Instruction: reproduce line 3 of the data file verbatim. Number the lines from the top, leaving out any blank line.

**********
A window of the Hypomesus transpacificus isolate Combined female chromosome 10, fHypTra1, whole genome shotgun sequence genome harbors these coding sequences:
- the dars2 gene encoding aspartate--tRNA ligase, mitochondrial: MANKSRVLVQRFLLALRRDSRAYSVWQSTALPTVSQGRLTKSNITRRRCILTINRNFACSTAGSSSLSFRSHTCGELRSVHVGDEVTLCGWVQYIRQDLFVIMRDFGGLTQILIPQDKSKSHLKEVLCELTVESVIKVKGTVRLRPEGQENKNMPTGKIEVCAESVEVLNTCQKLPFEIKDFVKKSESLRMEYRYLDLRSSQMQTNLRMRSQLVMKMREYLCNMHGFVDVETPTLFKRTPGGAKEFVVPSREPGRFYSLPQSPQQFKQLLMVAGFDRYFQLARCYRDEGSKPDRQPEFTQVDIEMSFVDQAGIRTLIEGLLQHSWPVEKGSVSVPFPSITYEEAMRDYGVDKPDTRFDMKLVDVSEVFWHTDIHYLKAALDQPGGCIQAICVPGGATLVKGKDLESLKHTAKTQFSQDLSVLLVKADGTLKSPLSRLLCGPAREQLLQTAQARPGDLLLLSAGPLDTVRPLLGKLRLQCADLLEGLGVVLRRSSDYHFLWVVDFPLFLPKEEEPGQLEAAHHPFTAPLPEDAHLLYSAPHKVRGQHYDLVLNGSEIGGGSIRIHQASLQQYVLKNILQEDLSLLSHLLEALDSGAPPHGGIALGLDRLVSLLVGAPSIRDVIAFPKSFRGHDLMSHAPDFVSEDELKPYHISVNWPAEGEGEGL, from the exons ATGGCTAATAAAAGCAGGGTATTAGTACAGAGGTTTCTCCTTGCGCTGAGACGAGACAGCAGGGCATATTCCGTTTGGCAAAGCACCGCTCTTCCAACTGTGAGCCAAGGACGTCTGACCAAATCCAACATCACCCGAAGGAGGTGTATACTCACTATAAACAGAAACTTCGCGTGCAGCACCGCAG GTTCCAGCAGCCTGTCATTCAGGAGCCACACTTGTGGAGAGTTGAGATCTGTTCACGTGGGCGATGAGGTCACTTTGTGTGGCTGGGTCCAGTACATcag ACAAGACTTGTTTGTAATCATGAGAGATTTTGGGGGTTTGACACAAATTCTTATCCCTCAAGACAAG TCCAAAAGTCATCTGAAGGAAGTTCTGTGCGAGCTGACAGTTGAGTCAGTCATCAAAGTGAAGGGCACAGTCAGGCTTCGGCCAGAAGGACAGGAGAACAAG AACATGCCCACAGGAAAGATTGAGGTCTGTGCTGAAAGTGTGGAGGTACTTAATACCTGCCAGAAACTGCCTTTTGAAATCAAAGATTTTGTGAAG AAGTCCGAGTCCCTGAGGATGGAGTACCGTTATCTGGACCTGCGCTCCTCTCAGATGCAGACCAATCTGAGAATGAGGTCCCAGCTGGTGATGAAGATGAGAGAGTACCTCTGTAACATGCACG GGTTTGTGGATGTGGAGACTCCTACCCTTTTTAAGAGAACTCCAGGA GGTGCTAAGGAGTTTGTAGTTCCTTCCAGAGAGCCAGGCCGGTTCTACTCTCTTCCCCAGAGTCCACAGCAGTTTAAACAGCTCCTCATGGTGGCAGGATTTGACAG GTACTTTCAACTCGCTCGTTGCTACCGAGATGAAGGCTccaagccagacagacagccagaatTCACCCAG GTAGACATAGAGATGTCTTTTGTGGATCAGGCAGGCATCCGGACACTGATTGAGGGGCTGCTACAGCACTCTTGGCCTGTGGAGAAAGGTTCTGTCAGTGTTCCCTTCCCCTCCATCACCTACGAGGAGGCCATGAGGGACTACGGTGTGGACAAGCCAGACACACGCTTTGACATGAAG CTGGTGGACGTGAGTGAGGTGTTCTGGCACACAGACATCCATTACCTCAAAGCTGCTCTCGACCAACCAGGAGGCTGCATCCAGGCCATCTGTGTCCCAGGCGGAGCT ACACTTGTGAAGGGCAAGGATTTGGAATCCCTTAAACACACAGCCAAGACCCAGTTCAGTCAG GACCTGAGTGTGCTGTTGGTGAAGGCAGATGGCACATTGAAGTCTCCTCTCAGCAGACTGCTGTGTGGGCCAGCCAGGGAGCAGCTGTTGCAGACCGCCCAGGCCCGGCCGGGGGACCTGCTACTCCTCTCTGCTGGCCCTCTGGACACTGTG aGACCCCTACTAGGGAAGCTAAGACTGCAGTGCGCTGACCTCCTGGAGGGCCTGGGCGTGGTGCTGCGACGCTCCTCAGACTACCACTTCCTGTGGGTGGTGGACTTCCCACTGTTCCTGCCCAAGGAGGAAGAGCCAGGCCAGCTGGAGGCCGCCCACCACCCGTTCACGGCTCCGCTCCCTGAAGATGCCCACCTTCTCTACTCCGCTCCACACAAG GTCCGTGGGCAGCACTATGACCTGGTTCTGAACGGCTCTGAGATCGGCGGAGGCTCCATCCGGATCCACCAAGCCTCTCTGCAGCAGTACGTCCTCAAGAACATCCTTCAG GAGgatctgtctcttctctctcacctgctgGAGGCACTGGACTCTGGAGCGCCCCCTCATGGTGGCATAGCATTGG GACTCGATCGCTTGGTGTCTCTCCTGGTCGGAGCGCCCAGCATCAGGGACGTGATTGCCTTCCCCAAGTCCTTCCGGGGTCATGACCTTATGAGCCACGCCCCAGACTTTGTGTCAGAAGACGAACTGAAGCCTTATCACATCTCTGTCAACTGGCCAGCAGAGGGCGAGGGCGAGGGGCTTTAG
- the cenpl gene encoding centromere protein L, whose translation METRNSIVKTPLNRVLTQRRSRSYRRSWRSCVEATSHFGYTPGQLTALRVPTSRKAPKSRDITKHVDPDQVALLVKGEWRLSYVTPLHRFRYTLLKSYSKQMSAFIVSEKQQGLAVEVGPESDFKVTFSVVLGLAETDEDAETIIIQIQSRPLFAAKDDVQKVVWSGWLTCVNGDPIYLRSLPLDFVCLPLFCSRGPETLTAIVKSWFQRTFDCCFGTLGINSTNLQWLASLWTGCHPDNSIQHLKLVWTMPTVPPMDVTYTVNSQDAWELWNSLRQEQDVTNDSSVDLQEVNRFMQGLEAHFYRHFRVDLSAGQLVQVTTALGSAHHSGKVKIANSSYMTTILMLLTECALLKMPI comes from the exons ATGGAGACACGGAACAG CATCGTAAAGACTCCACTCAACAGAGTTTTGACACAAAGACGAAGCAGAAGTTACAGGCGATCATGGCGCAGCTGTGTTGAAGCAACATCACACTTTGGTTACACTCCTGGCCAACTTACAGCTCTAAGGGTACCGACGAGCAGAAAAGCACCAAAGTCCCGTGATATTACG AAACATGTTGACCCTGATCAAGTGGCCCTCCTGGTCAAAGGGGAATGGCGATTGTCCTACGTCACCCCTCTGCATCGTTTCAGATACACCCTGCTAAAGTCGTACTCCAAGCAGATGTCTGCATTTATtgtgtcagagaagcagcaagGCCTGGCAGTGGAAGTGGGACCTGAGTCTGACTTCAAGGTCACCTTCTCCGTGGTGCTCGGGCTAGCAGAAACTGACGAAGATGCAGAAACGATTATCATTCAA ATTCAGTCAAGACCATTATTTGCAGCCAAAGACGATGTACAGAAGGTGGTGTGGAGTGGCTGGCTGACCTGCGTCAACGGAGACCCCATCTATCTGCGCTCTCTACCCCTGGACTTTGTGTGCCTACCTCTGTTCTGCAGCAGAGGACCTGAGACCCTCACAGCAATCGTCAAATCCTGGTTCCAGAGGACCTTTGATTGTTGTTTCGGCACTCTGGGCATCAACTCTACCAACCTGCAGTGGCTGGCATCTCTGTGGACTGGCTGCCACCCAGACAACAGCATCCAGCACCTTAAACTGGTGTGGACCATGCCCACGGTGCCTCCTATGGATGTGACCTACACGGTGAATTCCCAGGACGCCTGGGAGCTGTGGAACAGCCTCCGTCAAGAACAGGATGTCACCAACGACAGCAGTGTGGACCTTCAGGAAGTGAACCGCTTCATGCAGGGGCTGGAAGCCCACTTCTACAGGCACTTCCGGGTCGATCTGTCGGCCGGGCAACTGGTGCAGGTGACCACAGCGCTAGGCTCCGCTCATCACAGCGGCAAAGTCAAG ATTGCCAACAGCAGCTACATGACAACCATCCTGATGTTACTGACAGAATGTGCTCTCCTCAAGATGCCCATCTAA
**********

- the cenpl gene encoding centromere protein L, whose translation METRNSIVKTPLNRVLTQRRSRSYRRSWRSCVEATSHFGYTPGQLTALRVPTSRKAPKSRDITKHVDPDQVALLVKGEWRLSYVTPLHRFRYTLLKSYSKQMSAFIVSEKQQGLAVEVGPESDFKVTFSVVLGLAETDEDAETIIIQIQSRPLFAAKDDVQKVVWSGWLTCVNGDPIYLRSLPLDFVCLPLFCSRGPETLTAIVKSWFQRTFDCCFGTLGINSTNLQWLASLWTGCHPDNSIQHLKLVWTMPTVPPMDVTYTVNSQDAWELWNSLRQEQDVTNDSSVDLQEVNRFMQGLEAHFYRHFRVDLSAGQLVQVTTALGSAHHSGKVKIANSSYMTTILMLLTECALLKMPI comes from the exons ATGGAGACACGGAACAG CATCGTAAAGACTCCACTCAACAGAGTTTTGACACAAAGACGAAGCAGAAGTTACAGGCGATCATGGCGCAGCTGTGTTGAAGCAACATCACACTTTGGTTACACTCCTGGCCAACTTACAGCTCTAAGGGTACCGACGAGCAGAAAAGCACCAAAGTCCCGTGATATTACG AAACATGTTGACCCTGATCAAGTGGCCCTCCTGGTCAAAGGGGAATGGCGATTGTCCTACGTCACCCCTCTGCATCGTTTCAGATACACCCTGCTAAAGTCGTACTCCAAGCAGATGTCTGCATTTATtgtgtcagagaagcagcaagGCCTGGCAGTGGAAGTGGGACCTGAGTCTGACTTCAAGGTCACCTTCTCCGTGGTGCTCGGGCTAGCAGAAACTGACGAAGATGCAGAAACGATTATCATTCAA ATTCAGTCAAGACCATTATTTGCAGCCAAAGACGATGTACAGAAGGTGGTGTGGAGTGGCTGGCTGACCTGCGTCAACGGAGACCCCATCTATCTGCGCTCTCTACCCCTGGACTTTGTGTGCCTACCTCTGTTCTGCAGCAGAGGACCTGAGACCCTCACAGCAATCGTCAAATCCTGGTTCCAGAGGACCTTTGATTGTTGTTTCGGCACTCTGGGCATCAACTCTACCAACCTGCAGTGGCTGGCATCTCTGTGGACTGGCTGCCACCCAGACAACAGCATCCAGCACCTTAAACTGGTGTGGACCATGCCCACGGTGCCTCCTATGGATGTGACCTACACGGTGAATTCCCAGGACGCCTGGGAGCTGTGGAACAGCCTCCGTCAAGAACAGGATGTCACCAACGACAGCAGTGTGGACCTTCAGGAAGTGAACCGCTTCATGCAGGGGCTGGAAGCCCACTTCTACAGGCACTTCCGGGTCGATCTGTCGGCCGGGCAACTGGTGCAGGTGACCACAGCGCTAGGCTCCGCTCATCACAGCGGCAAAGTCAAG ATTGCCAACAGCAGCTACATGACAACCATCCTGATGTTACTGACAGAATGTGCTCTCCTCAAGATGCCCATCTAA